Women’s Soccer Team Stakes Its Claim for Equal Pay
The Equal Pay Act, signed into law in 1963, was designed to level the playing field for men and women by prohibiting gender-based discrimination with respect to the payment of wages. In other words, men and women in the same workplace are required to be given equal pay for equal work. Now, more than 50 years later, a wage gap remains between the sexes.
President Barack Obama tried to move the ball down the field when he signed his first major legislation in January 2009, the Lilly Ledbetter Fair Pay Act. In short, the law extended the time period for claimants to bring pay discrimination claims. Despite the intentions of the Equal Pay Act and Obama’s initiative, some observers argue that women are still paid about 79 cents for every dollar paid to men.
Now, five players on the U.S. Women’s Soccer Team have brought renewed attention to the equal pay debate after they filed a complaint with the Equal Employment Opportunity Commission accusing U.S. Soccer Federation of wage discrimination.U.S. Women’s Soccer Team EEOC Complaint
According to the New York Times, the women bringing the claim contend that they earned 40 percent of what the men’s national team earned last year, even though the women’s team won its third World Cup.
In response, U.S. Soccer argued that the men’s national team produced twice as much revenue and attendance than the women’s team. The soccer governing body also contends that pay for the women’s team was negotiated through collective bargaining and the players insisted on economic security via a salary-based system. The agreement also included severance and injury pay, health benefits and maternity leave. The men’s team, says U.S. Soccer, is paid under what it called a “bonus-centric plan” without the benefits women receive.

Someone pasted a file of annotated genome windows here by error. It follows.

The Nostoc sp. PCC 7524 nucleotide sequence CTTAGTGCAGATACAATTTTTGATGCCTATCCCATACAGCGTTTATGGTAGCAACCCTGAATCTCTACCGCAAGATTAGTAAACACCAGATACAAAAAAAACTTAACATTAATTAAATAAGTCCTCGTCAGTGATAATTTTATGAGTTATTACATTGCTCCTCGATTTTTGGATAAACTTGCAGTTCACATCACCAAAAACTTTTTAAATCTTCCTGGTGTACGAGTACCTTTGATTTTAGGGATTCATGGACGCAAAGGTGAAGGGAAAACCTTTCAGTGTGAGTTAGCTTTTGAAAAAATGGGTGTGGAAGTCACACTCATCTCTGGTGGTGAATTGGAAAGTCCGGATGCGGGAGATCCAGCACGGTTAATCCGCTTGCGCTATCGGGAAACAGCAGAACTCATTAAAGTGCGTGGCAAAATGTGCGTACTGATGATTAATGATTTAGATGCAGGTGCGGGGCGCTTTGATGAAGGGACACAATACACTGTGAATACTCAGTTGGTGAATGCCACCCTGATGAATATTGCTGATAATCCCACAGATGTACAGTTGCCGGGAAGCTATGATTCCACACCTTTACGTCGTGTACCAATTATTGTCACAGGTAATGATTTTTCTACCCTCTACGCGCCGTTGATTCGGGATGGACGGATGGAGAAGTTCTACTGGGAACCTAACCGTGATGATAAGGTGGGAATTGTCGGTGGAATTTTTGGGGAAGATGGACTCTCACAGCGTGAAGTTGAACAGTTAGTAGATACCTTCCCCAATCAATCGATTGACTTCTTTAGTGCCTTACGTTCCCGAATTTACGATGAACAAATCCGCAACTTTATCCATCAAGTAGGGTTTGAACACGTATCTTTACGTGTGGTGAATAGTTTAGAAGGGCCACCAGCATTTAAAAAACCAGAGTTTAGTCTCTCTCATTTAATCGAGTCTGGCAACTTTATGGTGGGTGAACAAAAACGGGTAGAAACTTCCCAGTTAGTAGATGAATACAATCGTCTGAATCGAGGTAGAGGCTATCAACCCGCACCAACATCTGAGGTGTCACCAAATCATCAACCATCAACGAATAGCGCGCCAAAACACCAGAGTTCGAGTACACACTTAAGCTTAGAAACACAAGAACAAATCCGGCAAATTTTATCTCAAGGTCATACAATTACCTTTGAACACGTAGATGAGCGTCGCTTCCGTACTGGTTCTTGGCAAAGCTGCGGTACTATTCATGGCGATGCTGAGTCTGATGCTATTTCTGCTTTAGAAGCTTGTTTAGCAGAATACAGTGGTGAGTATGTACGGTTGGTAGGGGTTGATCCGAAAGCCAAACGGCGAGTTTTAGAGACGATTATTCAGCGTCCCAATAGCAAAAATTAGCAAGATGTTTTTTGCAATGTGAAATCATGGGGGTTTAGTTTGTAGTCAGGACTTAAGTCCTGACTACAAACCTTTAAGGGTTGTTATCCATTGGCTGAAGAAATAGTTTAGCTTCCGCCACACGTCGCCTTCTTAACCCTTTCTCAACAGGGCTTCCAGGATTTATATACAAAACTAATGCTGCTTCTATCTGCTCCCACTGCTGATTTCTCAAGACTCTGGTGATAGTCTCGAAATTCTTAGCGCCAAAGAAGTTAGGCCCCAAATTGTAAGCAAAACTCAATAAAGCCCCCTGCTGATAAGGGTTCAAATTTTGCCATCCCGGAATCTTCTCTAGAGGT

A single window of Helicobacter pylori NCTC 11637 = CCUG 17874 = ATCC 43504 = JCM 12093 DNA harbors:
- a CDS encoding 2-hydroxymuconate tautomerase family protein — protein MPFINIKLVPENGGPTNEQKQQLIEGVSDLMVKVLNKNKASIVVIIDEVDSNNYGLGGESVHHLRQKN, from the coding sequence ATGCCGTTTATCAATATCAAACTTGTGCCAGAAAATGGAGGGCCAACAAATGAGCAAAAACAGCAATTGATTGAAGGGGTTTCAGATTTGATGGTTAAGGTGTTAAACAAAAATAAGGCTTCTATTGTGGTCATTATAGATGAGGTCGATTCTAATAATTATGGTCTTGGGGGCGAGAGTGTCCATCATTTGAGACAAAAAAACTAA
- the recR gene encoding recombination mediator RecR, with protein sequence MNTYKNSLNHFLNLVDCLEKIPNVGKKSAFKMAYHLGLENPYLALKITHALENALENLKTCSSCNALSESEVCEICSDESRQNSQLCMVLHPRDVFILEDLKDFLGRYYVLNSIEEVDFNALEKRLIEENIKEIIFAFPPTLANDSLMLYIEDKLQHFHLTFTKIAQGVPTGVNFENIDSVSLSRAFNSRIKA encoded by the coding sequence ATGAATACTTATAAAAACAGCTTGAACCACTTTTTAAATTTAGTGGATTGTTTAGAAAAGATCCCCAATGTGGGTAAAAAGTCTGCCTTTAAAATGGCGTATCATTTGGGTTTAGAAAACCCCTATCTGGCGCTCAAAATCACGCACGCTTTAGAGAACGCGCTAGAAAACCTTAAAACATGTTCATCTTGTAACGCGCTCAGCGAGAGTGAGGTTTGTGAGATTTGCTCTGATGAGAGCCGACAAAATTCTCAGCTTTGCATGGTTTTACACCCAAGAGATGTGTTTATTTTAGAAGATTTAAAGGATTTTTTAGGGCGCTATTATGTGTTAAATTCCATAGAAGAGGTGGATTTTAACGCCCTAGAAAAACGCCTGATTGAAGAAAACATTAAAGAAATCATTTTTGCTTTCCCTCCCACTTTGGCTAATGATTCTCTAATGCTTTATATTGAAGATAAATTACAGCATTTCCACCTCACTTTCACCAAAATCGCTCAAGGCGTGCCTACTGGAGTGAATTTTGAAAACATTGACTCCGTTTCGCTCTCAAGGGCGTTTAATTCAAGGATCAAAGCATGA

Nonetheless, U.S Soccer’s financial reports show that the women’s team is driving revenue – which exceeded 2015 predictions by about $16 million.
“The numbers speak for themselves,” said goalkeeper Hope Solo, one of complainants. “We are the best in the world, have three World Cup championships, four Olympic championships.”
Meanwhile, the men’s team performance has been called mediocre. The complaint also alleges that the women are being shortchanged on bonuses, appearance fees and per diems.The Equal Pay Act at a Glance
In sum, the Equal Pay Act requires that men and women in the same workplace be given equal pay for equal work. The jobs, moreover, do not have to be identical, but rather “substantially equal” which is a matter of the work involved, not job titles. The law covers all forms of compensation such as salary, overtime pay, bonuses and other benefits and accommodations.
While this case adds to the growing debate over equal treatment of female athletes and the outcome remains unclear at this time, it has also shone a light on the long-standing wage gap between men and women. In the meantime, if you believe you have been the victim of pay discrimination, an experienced employment attorney can help you get the compensation you deserve.